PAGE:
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Can an Employer force an Employee to take a Covid Vaccine in Alberta?

This is an area that we believe will definitely be litigated. In this article we try to point out some issues, although in the absence of existing employer policies in this regard, it is a difficult issue to analyze.

The law is unclear and there are no clearcut precedents, outside of the union context. This is our view of the major issues in a non-union setting in Alberta. In the union context, many arbitrators have held mandatory vaccines to be consistent with collective agreements, although these policies tend to be in health related contexts.


On a strictly contractual basis, employers cannot force employees to take Covid vaccines if they have not built that into an existing contract. Going forward they may be able to build it in for new employees, but cannot discriminate against potential employees under applicable human rights legislation.

Analagous to Drug Testing?

The analysis the courts take on mandatory vaccines may be similar to that of mandatory drug testing.

The Court in Phillips v. Westcan 2020 ABQB 764 considered the issue of random drug tests and said at 46:

[46] Random testing may be justified if “it represents a proportionate response in light of both legitimate safety concerns and privacy interests”

The Court then went on at 47:

Even if there were no such provision in Mr. Phillips’ employment contract, Westcan could impose random testing because of the dangerous, remote and unsupervised nature of Mr. Phillips’ work, and the significant incidence of drug and alcohol use in Westcan’s workforce.

It is our view that the courts in Alberta seem like they will look at whether mandatory vaccines are proportional in light of legitimate safety concerns and privacy interests. They will also need to take into account the nature of the individual job and the issues related to Covid in that job.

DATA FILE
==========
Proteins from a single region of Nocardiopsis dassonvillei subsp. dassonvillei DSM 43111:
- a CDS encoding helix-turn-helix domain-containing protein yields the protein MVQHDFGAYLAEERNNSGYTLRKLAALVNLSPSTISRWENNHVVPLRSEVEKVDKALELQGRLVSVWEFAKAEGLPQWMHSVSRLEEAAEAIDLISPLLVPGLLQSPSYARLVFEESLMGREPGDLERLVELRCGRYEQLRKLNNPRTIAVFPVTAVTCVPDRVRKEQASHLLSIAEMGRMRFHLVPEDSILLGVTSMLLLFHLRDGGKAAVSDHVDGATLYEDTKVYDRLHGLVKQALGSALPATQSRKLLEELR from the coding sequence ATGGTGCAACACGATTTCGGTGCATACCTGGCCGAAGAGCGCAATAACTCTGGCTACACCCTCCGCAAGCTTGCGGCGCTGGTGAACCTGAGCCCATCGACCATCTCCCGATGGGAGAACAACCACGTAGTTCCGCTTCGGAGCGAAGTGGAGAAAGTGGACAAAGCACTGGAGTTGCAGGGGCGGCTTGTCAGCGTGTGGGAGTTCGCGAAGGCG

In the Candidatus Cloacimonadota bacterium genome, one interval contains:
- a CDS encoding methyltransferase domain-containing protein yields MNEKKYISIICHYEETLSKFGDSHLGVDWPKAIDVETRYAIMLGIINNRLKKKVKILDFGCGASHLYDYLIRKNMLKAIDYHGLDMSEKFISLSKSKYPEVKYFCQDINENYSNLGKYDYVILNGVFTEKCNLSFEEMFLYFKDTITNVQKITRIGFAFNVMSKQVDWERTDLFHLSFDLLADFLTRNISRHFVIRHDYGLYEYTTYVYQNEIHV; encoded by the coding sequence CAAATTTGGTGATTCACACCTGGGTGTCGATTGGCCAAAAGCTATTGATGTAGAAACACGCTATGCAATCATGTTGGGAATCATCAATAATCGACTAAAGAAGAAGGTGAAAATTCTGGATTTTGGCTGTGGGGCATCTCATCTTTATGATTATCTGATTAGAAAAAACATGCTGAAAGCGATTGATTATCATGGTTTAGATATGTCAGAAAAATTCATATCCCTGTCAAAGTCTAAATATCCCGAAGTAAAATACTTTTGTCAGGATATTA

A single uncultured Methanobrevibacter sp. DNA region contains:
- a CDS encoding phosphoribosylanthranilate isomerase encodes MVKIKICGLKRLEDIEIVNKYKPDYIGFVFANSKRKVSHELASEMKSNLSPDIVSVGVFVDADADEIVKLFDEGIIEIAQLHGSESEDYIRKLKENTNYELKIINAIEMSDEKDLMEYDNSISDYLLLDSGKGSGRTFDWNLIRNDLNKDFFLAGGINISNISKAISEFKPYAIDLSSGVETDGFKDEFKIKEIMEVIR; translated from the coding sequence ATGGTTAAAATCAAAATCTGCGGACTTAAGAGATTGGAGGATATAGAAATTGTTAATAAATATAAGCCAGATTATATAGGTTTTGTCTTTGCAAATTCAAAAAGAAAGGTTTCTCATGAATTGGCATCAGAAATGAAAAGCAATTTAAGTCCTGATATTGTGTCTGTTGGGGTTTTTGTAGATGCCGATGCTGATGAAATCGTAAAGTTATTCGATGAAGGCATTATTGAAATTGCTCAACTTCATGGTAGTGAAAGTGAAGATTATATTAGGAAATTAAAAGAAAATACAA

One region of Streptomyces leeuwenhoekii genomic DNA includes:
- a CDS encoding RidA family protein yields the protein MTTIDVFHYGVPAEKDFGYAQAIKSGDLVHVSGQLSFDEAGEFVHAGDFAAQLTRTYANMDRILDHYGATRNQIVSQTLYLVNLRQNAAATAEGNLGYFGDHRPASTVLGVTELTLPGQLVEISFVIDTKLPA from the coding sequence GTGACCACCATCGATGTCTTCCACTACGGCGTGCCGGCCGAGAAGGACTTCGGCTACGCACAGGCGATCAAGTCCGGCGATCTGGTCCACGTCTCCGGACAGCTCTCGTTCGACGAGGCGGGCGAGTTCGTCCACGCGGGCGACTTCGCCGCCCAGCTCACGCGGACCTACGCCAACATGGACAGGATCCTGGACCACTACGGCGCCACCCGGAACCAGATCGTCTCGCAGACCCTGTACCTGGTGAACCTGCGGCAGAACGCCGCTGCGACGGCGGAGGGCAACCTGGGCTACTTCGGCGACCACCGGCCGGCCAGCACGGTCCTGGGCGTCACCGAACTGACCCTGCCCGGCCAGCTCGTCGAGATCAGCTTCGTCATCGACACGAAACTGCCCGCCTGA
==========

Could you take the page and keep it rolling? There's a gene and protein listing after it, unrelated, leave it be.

The jobs most likely to require mandatory vaccinations appear to be airline workers or tour operators who may require vaccinations to enter other countries. Mandatory vaccinations in that setting would seem more warranted than other jobs such as heavy equipment operators with limited interactions with other workers. The outcomes will likely vary by industry.

Charter Rights in Government settings

The Governments of Alberta and Canada have said they will not create mandatory vaccination rules. It is possible that certain parts of government (boards or agencies) will require mandatory vaccinations for their staff. Those staff may be able to use Charter arguments to fight theses policies.

Civil Liberties Issues

Taking a vaccine is a deeply personal choice and many people have strong feelings about this concept. Forcing people to take vaccines against their will almost certainly will lead to litigation.

Human Rights Violation?

The Alberta Human Rights Act prohibits discrimination on the basis of physical condition. Is it discrimination to not hire someone on the basis that they have not been immunized? This remains to be seen.

Liability if the Vaccine has Adverse Effects?

Given that the current vaccines being rolled out have been developed and studied over a period of months, not years, it is possible that there is a health risk not currently known. If an employer demands an employee to take a vaccine who then has an adverse reaction, is there going to be liability? Possibly.

Can staff be fired for refusing?

Possibly, depending on the context. However, it would seem prudent for employers to accommodate employees who are opposed to mandatory vaccinations by allowing them a leave until the Covid Epidemic is under control, or allowing them to work remotely where possible.


Employers dealing with these issues would be well advised to create comprehensive policies.

If you require legal advice in these areas, please feel free to contact us.

The information contained in this article is not legal advice. No solicitor client relationship is formed through this article. The reader is encouraged to retain counsel for advice in these matters.

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